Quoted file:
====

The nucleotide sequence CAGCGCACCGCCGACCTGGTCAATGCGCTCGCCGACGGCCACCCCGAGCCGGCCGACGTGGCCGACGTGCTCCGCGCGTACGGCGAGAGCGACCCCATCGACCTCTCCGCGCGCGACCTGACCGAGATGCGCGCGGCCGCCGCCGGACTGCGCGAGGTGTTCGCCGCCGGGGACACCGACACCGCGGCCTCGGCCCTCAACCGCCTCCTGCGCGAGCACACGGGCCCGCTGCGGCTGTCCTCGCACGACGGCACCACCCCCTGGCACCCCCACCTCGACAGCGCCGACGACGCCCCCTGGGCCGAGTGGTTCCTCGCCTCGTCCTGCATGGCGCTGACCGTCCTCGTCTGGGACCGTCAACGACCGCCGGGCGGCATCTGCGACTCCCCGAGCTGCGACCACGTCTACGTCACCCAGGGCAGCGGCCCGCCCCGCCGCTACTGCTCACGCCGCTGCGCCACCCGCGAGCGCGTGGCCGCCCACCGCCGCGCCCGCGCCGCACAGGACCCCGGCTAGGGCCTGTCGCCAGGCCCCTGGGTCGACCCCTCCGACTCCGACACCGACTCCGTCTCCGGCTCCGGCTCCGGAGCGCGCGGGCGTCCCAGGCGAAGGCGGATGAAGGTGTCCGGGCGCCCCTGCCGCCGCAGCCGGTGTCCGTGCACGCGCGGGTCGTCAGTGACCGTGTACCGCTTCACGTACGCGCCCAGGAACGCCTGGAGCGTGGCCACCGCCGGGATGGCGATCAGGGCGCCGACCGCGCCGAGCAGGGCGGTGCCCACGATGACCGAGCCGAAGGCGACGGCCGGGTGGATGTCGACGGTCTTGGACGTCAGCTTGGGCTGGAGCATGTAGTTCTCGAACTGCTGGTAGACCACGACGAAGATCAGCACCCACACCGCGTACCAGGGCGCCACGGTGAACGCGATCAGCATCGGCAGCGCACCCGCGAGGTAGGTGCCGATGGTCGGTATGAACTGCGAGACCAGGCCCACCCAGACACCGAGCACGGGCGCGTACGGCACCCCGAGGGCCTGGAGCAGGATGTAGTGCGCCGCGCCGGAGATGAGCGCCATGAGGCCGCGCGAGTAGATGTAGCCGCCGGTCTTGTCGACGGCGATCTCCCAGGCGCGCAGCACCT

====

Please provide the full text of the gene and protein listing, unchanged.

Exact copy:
The nucleotide sequence CAGCGCACCGCCGACCTGGTCAATGCGCTCGCCGACGGCCACCCCGAGCCGGCCGACGTGGCCGACGTGCTCCGCGCGTACGGCGAGAGCGACCCCATCGACCTCTCCGCGCGCGACCTGACCGAGATGCGCGCGGCCGCCGCCGGACTGCGCGAGGTGTTCGCCGCCGGGGACACCGACACCGCGGCCTCGGCCCTCAACCGCCTCCTGCGCGAGCACACGGGCCCGCTGCGGCTGTCCTCGCACGACGGCACCACCCCCTGGCACCCCCACCTCGACAGCGCCGACGACGCCCCCTGGGCCGAGTGGTTCCTCGCCTCGTCCTGCATGGCGCTGACCGTCCTCGTCTGGGACCGTCAACGACCGCCGGGCGGCATCTGCGACTCCCCGAGCTGCGACCACGTCTACGTCACCCAGGGCAGCGGCCCGCCCCGCCGCTACTGCTCACGCCGCTGCGCCACCCGCGAGCGCGTGGCCGCCCACCGCCGCGCCCGCGCCGCACAGGACCCCGGCTAGGGCCTGTCGCCAGGCCCCTGGGTCGACCCCTCCGACTCCGACACCGACTCCGTCTCCGGCTCCGGCTCCGGAGCGCGCGGGCGTCCCAGGCGAAGGCGGATGAAGGTGTCCGGGCGCCCCTGCCGCCGCAGCCGGTGTCCGTGCACGCGCGGGTCGTCAGTGACCGTGTACCGCTTCACGTACGCGCCCAGGAACGCCTGGAGCGTGGCCACCGCCGGGATGGCGATCAGGGCGCCGACCGCGCCGAGCAGGGCGGTGCCCACGATGACCGAGCCGAAGGCGACGGCCGGGTGGATGTCGACGGTCTTGGACGTCAGCTTGGGCTGGAGCATGTAGTTCTCGAACTGCTGGTAGACCACGACGAAGATCAGCACCCACACCGCGTACCAGGGCGCCACGGTGAACGCGATCAGCATCGGCAGCGCACCCGCGAGGTAGGTGCCGATGGTCGGTATGAACTGCGAGACCAGGCCCACCCAGACACCGAGCACGGGCGCGTACGGCACCCCGAGGGCCTGGAGCAGGATGTAGTGCGCCGCGCCGGAGATGAGCGCCATGAGGCCGCGCGAGTAGATGTAGCCGCCGGTCTTGTCGACGGCGATCTCCCAGGCGCGCAGCACCT